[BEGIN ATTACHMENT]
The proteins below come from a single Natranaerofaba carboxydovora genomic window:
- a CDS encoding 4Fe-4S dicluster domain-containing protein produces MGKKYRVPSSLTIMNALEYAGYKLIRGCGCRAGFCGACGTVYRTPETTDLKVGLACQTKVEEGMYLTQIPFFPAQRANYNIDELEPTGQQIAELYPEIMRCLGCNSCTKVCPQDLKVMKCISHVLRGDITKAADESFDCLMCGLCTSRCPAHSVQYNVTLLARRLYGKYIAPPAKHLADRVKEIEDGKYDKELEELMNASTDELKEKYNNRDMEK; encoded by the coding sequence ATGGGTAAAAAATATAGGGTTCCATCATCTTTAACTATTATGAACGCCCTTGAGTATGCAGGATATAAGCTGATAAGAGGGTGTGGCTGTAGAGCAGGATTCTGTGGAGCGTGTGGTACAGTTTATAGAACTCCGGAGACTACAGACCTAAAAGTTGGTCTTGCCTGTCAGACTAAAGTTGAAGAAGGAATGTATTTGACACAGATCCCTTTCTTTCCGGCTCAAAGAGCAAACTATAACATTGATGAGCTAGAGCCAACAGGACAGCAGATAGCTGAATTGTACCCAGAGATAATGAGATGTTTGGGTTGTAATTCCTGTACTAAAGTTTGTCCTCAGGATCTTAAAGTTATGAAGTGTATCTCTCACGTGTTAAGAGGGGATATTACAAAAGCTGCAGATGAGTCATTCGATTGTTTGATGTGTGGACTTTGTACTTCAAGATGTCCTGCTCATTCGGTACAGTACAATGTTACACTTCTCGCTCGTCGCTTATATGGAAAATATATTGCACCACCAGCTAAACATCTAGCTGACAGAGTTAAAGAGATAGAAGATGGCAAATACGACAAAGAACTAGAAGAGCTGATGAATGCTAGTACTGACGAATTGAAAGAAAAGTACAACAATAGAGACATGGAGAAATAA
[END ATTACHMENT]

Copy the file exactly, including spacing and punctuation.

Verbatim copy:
The proteins below come from a single Natranaerofaba carboxydovora genomic window:
- a CDS encoding 4Fe-4S dicluster domain-containing protein produces MGKKYRVPSSLTIMNALEYAGYKLIRGCGCRAGFCGACGTVYRTPETTDLKVGLACQTKVEEGMYLTQIPFFPAQRANYNIDELEPTGQQIAELYPEIMRCLGCNSCTKVCPQDLKVMKCISHVLRGDITKAADESFDCLMCGLCTSRCPAHSVQYNVTLLARRLYGKYIAPPAKHLADRVKEIEDGKYDKELEELMNASTDELKEKYNNRDMEK; encoded by the coding sequence ATGGGTAAAAAATATAGGGTTCCATCATCTTTAACTATTATGAACGCCCTTGAGTATGCAGGATATAAGCTGATAAGAGGGTGTGGCTGTAGAGCAGGATTCTGTGGAGCGTGTGGTACAGTTTATAGAACTCCGGAGACTACAGACCTAAAAGTTGGTCTTGCCTGTCAGACTAAAGTTGAAGAAGGAATGTATTTGACACAGATCCCTTTCTTTCCGGCTCAAAGAGCAAACTATAACATTGATGAGCTAGAGCCAACAGGACAGCAGATAGCTGAATTGTACCCAGAGATAATGAGATGTTTGGGTTGTAATTCCTGTACTAAAGTTTGTCCTCAGGATCTTAAAGTTATGAAGTGTATCTCTCACGTGTTAAGAGGGGATATTACAAAAGCTGCAGATGAGTCATTCGATTGTTTGATGTGTGGACTTTGTACTTCAAGATGTCCTGCTCATTCGGTACAGTACAATGTTACACTTCTCGCTCGTCGCTTATATGGAAAATATATTGCACCACCAGCTAAACATCTAGCTGACAGAGTTAAAGAGATAGAAGATGGCAAATACGACAAAGAACTAGAAGAGCTGATGAATGCTAGTACTGACGAATTGAAAGAAAAGTACAACAATAGAGACATGGAGAAATAA